Background

The widespread disruptions to the 2020 election cycle caused by the COVID-19 global pandemic created opportunities for policy researchers to examine the connection between access to voting and turnout. Primary elections in Ohio, Wisconsin, and other states were negatively impacted by the lack of planning, resources, and a legal framework for addressing extraordinary circumstances like a pandemic. In the subsequent months many states took a variety of emergency measures in the wake of these failures. Turnout in the 2020 general election was higher than 2016 in every state, when measured by voting eligible population (VEP).

The sometimes ad hoc responses to the emergency, combined with political battles that erupted over mail-in balloting in particular, contributed to public questioning of the integrity of the election. Republicans have sought to reverse vote access changes made during the pandemic out of concerns over election integrity. According to the Brennan Center, 18 states have enacted 30 laws to restrict vote access since the 2020 general election. Democrats have taken a strong position that temporary vote access changes should be made permanent, and that the federal government ought to intervene to regulate state access laws. Democrats in the US House have passed H.R. 1, which is partly aimed at this outcome. They have also recently passed the John Lewis Voting Rights Act, which is directly aimed at limited state powers to alter vote access.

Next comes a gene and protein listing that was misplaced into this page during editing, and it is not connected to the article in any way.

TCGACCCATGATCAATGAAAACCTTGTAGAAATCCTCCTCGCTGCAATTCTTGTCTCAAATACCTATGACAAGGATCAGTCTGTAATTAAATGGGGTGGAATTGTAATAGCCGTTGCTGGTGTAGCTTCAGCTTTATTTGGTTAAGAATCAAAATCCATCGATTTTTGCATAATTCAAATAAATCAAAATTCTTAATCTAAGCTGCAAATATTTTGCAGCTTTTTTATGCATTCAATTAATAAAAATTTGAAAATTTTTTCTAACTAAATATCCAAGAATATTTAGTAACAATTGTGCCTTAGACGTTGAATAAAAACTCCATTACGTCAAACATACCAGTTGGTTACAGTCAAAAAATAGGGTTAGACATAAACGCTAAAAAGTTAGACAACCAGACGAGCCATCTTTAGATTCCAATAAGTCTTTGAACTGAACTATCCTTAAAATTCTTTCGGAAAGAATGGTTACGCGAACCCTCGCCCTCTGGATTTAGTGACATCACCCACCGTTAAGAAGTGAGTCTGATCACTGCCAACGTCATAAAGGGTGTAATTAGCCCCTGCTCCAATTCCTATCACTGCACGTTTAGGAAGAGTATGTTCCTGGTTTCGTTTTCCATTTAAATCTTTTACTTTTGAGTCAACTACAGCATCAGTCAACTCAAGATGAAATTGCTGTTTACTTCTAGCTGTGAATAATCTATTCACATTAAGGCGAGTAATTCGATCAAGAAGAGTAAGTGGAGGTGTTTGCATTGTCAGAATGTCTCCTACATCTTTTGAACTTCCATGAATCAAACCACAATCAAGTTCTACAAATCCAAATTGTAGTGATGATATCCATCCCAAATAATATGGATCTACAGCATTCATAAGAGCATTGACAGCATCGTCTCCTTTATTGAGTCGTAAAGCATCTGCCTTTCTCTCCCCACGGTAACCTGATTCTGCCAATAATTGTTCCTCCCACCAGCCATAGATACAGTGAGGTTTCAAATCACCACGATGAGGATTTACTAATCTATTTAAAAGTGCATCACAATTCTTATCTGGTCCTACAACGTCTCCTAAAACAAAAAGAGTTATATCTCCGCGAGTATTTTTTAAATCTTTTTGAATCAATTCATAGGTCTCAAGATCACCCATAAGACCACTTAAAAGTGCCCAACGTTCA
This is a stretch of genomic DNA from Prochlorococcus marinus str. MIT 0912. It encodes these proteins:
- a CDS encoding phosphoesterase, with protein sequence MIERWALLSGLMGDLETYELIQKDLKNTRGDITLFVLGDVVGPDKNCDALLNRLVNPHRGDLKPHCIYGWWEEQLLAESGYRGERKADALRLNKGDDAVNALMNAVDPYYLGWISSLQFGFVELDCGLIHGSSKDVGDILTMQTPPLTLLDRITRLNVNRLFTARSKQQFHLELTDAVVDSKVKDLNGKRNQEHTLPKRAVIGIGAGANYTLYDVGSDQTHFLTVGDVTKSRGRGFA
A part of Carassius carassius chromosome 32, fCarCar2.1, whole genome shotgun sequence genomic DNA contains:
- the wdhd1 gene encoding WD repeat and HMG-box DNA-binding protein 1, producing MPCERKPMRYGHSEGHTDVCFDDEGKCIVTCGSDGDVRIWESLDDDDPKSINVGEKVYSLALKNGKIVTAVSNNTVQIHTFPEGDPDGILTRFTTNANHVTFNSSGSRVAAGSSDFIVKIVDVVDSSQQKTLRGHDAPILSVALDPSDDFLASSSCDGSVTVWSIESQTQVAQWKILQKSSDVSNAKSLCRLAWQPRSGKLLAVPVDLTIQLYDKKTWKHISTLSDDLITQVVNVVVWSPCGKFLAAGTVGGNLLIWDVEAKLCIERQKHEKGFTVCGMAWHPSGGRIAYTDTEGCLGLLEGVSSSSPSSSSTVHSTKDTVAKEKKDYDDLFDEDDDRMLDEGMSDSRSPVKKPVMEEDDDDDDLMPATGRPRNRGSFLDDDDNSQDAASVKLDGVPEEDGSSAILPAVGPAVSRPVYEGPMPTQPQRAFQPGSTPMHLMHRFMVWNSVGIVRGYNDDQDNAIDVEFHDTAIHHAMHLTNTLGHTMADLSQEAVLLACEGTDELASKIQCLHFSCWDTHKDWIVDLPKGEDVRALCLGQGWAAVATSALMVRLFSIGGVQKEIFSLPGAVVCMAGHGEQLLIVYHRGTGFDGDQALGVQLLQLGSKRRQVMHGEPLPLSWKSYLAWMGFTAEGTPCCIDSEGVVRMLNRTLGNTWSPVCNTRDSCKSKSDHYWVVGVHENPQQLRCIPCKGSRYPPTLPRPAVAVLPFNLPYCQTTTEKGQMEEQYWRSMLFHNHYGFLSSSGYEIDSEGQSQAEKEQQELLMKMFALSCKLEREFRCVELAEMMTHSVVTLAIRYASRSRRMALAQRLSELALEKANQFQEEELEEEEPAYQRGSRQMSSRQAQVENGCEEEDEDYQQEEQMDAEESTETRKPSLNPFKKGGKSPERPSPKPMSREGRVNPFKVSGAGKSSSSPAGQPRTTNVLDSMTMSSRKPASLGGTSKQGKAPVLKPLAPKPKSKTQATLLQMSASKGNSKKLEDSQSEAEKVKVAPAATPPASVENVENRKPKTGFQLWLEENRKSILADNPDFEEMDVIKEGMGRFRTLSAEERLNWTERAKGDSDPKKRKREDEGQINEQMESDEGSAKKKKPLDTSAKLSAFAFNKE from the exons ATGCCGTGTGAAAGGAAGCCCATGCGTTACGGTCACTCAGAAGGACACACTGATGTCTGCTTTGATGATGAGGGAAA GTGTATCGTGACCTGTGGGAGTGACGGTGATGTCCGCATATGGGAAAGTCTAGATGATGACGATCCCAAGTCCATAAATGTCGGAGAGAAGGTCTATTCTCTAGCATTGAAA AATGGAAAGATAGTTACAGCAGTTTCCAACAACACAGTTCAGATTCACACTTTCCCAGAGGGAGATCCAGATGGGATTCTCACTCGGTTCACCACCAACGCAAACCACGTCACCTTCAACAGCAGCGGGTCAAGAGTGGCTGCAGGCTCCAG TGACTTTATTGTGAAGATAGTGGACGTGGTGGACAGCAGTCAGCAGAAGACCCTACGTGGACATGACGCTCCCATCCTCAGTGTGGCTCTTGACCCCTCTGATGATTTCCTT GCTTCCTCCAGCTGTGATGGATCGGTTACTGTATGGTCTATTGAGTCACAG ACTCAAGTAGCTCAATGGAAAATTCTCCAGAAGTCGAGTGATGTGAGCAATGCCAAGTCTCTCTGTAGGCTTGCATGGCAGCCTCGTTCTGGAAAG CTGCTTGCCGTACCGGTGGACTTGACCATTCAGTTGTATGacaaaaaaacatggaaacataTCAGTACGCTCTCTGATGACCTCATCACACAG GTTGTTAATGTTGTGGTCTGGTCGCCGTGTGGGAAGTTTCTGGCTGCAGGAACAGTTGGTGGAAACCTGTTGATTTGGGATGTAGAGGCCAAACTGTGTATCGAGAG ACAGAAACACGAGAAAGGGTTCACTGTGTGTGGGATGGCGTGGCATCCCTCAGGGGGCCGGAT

The many changes to voting access during the 2020 general election presents us an opportunity for testing whether there is a causal relationship between state vote access policies, to inform the ongoing public debate, and help to establish an evidence-based policy approach to vote access.

 

Research

Policy Lab students will analyze the relationship between access, as measured in the 2020 Policy Lab Access Scorecard, and turnout in the 2020 general election. The research will attempt to address the following criteria:

  1. Analyze and attempt to establish the validity of our independent variable for access (2020 Access Scorecard).
  2. Using 50-state county-level turnout and census data, measure the marginal effects of access on turnout. Examine whether these effects differ by groups such as race, age, education, party affiliation, etc.
  3. Using administrative data collected from selected counties, compare effects of access on individual voters by key characteristics (race, age, education, party affiliation) and determine causality.

Voter Turnout and Access

Leave a Reply

Your email address will not be published. Required fields are marked *